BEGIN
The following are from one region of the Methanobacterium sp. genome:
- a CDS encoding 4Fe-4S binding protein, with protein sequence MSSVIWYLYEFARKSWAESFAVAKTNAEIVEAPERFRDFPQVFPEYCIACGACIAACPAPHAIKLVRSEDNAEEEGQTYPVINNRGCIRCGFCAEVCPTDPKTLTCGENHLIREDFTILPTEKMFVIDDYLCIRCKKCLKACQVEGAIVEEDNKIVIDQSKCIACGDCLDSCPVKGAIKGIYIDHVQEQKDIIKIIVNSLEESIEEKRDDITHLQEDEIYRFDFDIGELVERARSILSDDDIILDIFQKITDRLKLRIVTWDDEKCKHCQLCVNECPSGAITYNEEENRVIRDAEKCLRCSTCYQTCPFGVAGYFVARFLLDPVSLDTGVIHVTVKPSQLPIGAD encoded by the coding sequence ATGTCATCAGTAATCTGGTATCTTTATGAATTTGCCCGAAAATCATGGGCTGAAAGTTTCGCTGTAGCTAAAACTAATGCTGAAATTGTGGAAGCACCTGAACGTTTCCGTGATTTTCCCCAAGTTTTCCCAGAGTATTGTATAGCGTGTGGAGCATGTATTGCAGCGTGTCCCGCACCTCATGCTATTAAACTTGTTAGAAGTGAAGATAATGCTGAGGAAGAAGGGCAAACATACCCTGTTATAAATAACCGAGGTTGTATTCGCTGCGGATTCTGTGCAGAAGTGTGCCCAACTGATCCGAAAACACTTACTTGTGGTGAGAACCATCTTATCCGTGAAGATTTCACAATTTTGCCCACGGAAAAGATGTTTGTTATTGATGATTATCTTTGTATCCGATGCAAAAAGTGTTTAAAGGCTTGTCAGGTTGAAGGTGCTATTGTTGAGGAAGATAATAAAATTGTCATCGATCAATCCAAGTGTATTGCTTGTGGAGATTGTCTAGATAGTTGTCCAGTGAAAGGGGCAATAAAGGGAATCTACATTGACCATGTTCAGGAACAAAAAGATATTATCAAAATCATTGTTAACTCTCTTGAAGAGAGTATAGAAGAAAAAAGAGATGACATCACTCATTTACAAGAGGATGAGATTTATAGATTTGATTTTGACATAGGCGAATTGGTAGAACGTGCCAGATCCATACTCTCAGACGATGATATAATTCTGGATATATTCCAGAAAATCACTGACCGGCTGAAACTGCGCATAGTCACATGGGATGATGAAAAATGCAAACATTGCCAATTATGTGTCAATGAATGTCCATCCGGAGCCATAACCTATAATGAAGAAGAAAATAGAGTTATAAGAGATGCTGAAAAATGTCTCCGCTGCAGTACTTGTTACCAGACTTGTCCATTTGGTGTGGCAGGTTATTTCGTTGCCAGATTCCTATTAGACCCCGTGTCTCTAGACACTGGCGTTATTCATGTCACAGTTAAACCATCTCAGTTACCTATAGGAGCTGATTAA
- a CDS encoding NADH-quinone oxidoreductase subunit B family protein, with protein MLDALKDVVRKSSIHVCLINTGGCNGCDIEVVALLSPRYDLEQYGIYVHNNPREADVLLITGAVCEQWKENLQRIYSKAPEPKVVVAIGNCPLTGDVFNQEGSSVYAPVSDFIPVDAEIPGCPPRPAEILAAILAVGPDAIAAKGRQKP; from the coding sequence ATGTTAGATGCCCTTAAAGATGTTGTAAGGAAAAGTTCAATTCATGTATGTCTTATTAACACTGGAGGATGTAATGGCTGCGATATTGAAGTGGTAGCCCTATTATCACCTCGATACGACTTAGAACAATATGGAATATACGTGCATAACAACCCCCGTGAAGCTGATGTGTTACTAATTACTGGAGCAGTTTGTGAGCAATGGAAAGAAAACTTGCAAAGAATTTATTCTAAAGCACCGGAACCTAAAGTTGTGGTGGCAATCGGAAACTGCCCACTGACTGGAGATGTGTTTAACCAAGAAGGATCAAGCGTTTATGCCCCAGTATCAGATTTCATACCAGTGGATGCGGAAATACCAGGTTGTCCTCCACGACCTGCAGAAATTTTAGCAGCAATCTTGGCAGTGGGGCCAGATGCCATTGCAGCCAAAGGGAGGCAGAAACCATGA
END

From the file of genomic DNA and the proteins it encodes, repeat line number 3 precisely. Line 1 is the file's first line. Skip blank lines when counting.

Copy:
- a CDS encoding NADH-quinone oxidoreductase subunit B family protein, with protein MLDALKDVVRKSSIHVCLINTGGCNGCDIEVVALLSPRYDLEQYGIYVHNNPREADVLLITGAVCEQWKENLQRIYSKAPEPKVVVAIGNCPLTGDVFNQEGSSVYAPVSDFIPVDAEIPGCPPRPAEILAAILAVGPDAIAAKGRQKP; from the coding sequence ATGTTAGATGCCCTTAAAGATGTTGTAAGGAAAAGTTCAATTCATGTATGTCTTATTAACACTGGAGGATGTAATGGCTGCGATATTGAAGTGGTAGCCCTATTATCACCTCGATACGACTTAGAACAATATGGAATATACGTGCATAACAACCCCCGTGAAGCTGATGTGTTACTAATTACTGGAGCAGTTTGTGAGCAATGGAAAGAAAACTTGCAAAGAATTTATTCTAAAGCACCGGAACCTAAAGTTGTGGTGGCAATCGGAAACTGCCCACTGACTGGAGATGTGTTTAACCAAGAAGGATCAAGCGTTTATGCCCCAGTATCAGATTTCATACCAGTGGATGCGGAAATACCAGGTTGTCCTCCACGACCTGCAGAAATTTTAGCAGCAATCTTGGCAGTGGGGCCAGATGCCATTGCAGCCAAAGGGAGGCAGAAACCATGA